Small Airway Epithelial Cells
The airway is lined by a layer of epithelial cells with multiple functions. In addition to providing a protective barrier function, the airway epithelium also secretes mucus and is the primary target of respiratory viruses. The airway epithelium is also the first contact point for any contaminants or pollutants that might be present in the inhaled air. For smokers, this includes irritants and inflammatory stimulants in cigarette smoke. Small airways are generally defined as those less than 2 mm in diameter and as such, are at risk for greater exposure to the damaging elements found in cigarette smoke. Dysfunction or damage to the airway epithelium can lead to chronic conditions such as asthma or chronic obstructive pulmonary disease (COPD). In particular, the study described below examines the effects of cigarette smoke on RNA expression in small airway epithelial cells.
Here at Lifeline®, we offer normal small airway epithelial cells and diseased small airway epithelial cells, which can be used to study asthma, COPD, as well as normal airway epithelial biology. Both are optimized for growth in BronchiaLife® medium, which is free of phenol red.
Lifeline® Small Airway Epithelial Cells in COPD Research
COPD is a chronic respiratory condition resulting from inflammation of the airway epithelium, which obstructs airflow. COPD results in difficulty breathing and is most often caused by smoking. In a study this year, Zeng and colleagues investigated how cigarette smoke affects the function of different RNA species to cause COPD. The researchers treated Lifeline® human small airways epithelial cells grown in BronchiaLife® medium with cigarette smoke extract or control extract, and isolated total RNA from cells to compare gene expression between both.
Overall, they isolated 4,993 circular RNAs (cirRNAs) from control cells and 903 from cells exposed to smoke extract. Of these, 65 were up-regulated and 100 were down-regulated in smoke-exposed cells compared with control. The authors also identified 3,872 and 4,425 mRNAs that were up- and down-regulated, respectively, in cells exposed to smoke extract. Further analysis demonstrated that the majority of cirRNAs were enriched at the 48 hour timepoint of smoke exposure, compared with 24 or 72 hours. Gene ontology, or GO, analysis revealed that RNAs involved in oxidative/nitrosative stress processes were enriched in cells exposed to smoke.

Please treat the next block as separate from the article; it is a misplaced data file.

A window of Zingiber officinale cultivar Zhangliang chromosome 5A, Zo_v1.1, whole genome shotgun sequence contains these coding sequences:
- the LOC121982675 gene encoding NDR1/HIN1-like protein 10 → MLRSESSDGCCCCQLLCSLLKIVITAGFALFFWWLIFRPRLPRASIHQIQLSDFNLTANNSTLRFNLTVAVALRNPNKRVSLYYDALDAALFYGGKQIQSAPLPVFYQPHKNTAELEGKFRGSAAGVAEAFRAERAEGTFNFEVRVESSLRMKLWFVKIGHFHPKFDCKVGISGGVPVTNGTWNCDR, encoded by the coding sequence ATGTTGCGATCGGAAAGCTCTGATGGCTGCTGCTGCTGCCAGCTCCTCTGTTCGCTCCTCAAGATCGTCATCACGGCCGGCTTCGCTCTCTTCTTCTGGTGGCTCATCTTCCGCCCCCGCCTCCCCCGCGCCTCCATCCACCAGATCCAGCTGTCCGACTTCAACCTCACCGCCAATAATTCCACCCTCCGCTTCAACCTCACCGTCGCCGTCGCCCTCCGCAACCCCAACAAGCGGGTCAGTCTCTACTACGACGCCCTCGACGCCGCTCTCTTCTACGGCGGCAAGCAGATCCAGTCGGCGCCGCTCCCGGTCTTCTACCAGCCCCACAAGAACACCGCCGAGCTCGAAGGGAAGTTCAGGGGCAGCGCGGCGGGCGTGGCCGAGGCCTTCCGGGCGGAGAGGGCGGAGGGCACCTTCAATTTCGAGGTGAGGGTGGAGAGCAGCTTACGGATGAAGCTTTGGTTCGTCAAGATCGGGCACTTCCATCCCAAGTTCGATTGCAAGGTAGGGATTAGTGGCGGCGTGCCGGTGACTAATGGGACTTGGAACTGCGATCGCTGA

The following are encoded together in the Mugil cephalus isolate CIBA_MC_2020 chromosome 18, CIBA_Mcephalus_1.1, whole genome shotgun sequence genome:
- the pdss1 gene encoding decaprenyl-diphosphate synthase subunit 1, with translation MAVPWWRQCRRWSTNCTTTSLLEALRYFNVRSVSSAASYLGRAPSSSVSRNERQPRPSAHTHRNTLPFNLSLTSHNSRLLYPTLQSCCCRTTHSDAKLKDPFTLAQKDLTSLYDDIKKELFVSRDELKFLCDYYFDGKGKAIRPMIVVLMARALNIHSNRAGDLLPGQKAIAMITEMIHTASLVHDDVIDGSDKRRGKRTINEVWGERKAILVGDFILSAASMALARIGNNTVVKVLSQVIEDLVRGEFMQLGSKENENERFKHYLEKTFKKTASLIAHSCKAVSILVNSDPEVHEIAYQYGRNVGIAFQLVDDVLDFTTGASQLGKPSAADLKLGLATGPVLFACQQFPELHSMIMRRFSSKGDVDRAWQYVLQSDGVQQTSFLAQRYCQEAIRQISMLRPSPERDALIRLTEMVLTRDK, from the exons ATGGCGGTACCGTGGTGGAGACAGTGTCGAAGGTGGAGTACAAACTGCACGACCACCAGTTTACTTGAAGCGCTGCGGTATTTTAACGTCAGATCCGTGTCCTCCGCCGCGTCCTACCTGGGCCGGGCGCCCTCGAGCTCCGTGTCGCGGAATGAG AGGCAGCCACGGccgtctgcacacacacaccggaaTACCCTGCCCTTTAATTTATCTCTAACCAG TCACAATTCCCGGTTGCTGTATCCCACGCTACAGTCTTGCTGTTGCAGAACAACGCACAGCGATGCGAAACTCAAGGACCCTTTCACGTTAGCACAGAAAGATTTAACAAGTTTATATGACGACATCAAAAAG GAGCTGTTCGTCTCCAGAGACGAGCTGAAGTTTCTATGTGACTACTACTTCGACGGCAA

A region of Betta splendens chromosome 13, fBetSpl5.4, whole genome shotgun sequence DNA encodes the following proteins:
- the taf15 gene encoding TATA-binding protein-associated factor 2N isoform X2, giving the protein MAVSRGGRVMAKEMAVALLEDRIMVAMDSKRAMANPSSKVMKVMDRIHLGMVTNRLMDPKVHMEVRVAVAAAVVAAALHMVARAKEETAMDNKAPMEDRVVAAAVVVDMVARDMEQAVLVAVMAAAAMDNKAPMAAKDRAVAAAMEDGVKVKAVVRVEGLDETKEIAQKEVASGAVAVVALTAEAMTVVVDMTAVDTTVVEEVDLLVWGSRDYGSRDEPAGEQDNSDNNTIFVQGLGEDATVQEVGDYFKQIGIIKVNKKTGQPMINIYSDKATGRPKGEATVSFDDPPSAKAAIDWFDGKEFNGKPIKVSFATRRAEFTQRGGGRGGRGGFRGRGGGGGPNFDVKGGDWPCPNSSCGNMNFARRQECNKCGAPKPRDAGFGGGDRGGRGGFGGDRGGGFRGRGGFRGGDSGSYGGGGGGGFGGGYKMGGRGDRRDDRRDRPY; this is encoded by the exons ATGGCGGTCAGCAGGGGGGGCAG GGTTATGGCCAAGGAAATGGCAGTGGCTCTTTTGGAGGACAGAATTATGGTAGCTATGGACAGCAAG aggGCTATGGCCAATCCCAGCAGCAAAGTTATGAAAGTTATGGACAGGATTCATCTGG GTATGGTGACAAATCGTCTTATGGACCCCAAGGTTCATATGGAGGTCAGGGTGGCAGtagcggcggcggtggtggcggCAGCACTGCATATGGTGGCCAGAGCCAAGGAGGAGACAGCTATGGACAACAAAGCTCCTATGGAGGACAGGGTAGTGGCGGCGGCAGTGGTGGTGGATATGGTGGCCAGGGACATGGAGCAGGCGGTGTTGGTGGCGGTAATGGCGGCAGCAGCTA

Additionally, the authors found that certain mRNAs they identified were also reported in tissue samples from patients with COPD, including IL6, S100A9, and SPP1. Finally, in the context of recent research suggesting that cirRNAs can act as mircoRNA (miRNA) sponges and affect gene expression, the group constructed cirRNA-mediated competitive endogenous RNA (ceRNA) networks. They found that through multiple miRNAs, around 24 cirRNAs were associated with the expression of 21 genes involved in the pentose phosphate pathway, ATP-binding cassette transporter pathways, the glycosaminoglycan biosynthesis pathway, and cancer-related pathways.
Together, the results of this study demonstrate that cirRNAs are differentially expressed in airway epithelial cells following smoke exposure. These differentially expressed cirRNAs may hold clues to the mechanism of how cigarette smoke induces COPD.
Our blog comes out every other week and highlights recent research using our products. If you have used our products in your research, we would love to hear about it. Let us know about your published study and it could be featured here on our next blog!